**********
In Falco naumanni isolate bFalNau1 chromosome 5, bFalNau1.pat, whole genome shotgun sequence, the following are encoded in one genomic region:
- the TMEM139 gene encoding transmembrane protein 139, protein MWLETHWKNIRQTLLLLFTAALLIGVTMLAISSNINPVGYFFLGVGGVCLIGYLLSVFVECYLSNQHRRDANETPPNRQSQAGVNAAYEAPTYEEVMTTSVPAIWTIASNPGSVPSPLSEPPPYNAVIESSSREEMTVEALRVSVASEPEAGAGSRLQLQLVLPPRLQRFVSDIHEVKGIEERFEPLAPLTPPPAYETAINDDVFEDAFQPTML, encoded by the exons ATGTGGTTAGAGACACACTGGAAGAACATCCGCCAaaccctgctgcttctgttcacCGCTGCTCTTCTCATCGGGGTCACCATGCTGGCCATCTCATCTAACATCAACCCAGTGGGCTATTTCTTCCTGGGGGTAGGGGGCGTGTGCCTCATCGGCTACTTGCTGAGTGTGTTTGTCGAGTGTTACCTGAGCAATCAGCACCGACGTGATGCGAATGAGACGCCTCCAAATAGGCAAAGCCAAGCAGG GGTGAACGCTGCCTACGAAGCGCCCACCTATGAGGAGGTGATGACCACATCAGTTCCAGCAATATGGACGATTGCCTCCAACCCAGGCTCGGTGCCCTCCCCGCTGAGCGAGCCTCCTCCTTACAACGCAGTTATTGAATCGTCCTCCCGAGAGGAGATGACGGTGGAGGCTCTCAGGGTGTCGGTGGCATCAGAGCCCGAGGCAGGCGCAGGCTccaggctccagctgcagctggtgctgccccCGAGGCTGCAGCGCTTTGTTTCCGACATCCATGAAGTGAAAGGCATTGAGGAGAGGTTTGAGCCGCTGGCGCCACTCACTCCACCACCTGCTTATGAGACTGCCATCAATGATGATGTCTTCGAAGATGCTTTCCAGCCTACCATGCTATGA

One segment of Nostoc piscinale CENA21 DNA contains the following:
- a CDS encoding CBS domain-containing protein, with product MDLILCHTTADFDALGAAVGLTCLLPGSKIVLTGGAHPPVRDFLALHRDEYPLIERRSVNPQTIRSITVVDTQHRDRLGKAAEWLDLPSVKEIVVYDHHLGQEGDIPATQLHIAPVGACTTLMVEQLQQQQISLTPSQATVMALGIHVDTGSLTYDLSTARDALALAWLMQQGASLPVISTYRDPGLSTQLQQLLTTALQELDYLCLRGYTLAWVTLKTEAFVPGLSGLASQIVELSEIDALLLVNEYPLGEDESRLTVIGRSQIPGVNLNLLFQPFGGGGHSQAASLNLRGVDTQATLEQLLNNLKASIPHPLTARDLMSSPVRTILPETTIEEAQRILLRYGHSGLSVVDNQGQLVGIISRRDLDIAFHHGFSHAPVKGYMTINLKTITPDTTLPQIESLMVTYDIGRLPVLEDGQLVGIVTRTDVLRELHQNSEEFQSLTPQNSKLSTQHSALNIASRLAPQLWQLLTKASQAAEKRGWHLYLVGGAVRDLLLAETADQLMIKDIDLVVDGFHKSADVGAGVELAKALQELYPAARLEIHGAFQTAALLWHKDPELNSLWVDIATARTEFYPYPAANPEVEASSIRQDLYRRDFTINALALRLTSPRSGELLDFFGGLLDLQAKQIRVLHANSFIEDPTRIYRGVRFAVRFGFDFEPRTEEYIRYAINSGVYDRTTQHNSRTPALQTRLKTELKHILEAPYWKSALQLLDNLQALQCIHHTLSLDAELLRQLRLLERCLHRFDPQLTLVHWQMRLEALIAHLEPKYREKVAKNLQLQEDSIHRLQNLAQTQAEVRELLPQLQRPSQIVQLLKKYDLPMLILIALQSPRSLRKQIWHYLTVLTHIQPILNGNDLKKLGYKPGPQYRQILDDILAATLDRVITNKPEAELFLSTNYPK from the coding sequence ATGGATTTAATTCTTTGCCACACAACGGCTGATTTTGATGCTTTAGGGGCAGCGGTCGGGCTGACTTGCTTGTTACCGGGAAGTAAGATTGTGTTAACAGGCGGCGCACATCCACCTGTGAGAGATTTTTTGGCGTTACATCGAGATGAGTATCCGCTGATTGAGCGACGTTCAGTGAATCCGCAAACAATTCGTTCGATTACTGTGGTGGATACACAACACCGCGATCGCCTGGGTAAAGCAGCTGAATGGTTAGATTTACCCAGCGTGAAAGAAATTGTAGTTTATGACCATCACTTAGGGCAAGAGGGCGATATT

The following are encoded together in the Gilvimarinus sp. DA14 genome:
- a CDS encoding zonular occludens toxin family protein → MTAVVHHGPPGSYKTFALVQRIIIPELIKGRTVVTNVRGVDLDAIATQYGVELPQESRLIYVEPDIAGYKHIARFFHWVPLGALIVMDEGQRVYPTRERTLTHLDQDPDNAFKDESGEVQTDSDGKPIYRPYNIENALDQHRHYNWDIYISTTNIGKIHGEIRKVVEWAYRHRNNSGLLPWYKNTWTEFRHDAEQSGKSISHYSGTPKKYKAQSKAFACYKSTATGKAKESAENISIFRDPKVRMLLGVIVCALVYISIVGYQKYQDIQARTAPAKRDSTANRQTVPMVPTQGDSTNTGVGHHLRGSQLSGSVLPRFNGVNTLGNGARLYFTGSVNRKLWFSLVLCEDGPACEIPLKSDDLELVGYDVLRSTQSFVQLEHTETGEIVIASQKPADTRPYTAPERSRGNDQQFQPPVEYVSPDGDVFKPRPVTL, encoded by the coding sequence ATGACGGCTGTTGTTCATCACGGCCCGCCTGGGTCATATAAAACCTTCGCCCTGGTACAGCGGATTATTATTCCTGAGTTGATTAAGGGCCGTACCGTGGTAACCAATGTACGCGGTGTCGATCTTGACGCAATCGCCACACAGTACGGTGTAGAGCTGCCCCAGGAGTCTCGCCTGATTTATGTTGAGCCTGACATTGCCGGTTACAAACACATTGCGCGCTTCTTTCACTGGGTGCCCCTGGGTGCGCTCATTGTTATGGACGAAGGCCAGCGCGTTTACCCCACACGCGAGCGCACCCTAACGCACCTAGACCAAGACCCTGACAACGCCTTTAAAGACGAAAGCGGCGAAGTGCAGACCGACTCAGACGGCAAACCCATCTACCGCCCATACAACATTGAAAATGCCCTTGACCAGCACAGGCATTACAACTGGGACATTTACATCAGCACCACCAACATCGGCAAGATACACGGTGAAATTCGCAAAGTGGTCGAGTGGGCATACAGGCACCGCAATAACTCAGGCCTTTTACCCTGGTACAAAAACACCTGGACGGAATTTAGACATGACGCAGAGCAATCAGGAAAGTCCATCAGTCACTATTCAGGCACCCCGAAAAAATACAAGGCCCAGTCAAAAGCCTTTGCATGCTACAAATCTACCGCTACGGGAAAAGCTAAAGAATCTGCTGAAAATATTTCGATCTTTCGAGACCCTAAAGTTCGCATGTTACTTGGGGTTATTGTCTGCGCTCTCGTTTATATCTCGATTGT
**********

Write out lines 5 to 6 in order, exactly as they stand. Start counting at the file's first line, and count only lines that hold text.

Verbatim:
The following are encoded together in the Gilvimarinus sp. DA14 genome:
- a CDS encoding zonular occludens toxin family protein → MTAVVHHGPPGSYKTFALVQRIIIPELIKGRTVVTNVRGVDLDAIATQYGVELPQESRLIYVEPDIAGYKHIARFFHWVPLGALIVMDEGQRVYPTRERTLTHLDQDPDNAFKDESGEVQTDSDGKPIYRPYNIENALDQHRHYNWDIYISTTNIGKIHGEIRKVVEWAYRHRNNSGLLPWYKNTWTEFRHDAEQSGKSISHYSGTPKKYKAQSKAFACYKSTATGKAKESAENISIFRDPKVRMLLGVIVCALVYISIVGYQKYQDIQARTAPAKRDSTANRQTVPMVPTQGDSTNTGVGHHLRGSQLSGSVLPRFNGVNTLGNGARLYFTGSVNRKLWFSLVLCEDGPACEIPLKSDDLELVGYDVLRSTQSFVQLEHTETGEIVIASQKPADTRPYTAPERSRGNDQQFQPPVEYVSPDGDVFKPRPVTL, encoded by the coding sequence ATGACGGCTGTTGTTCATCACGGCCCGCCTGGGTCATATAAAACCTTCGCCCTGGTACAGCGGATTATTATTCCTGAGTTGATTAAGGGCCGTACCGTGGTAACCAATGTACGCGGTGTCGATCTTGACGCAATCGCCACACAGTACGGTGTAGAGCTGCCCCAGGAGTCTCGCCTGATTTATGTTGAGCCTGACATTGCCGGTTACAAACACATTGCGCGCTTCTTTCACTGGGTGCCCCTGGGTGCGCTCATTGTTATGGACGAAGGCCAGCGCGTTTACCCCACACGCGAGCGCACCCTAACGCACCTAGACCAAGACCCTGACAACGCCTTTAAAGACGAAAGCGGCGAAGTGCAGACCGACTCAGACGGCAAACCCATCTACCGCCCATACAACATTGAAAATGCCCTTGACCAGCACAGGCATTACAACTGGGACATTTACATCAGCACCACCAACATCGGCAAGATACACGGTGAAATTCGCAAAGTGGTCGAGTGGGCATACAGGCACCGCAATAACTCAGGCCTTTTACCCTGGTACAAAAACACCTGGACGGAATTTAGACATGACGCAGAGCAATCAGGAAAGTCCATCAGTCACTATTCAGGCACCCCGAAAAAATACAAGGCCCAGTCAAAAGCCTTTGCATGCTACAAATCTACCGCTACGGGAAAAGCTAAAGAATCTGCTGAAAATATTTCGATCTTTCGAGACCCTAAAGTTCGCATGTTACTTGGGGTTATTGTCTGCGCTCTCGTTTATATCTCGATTGT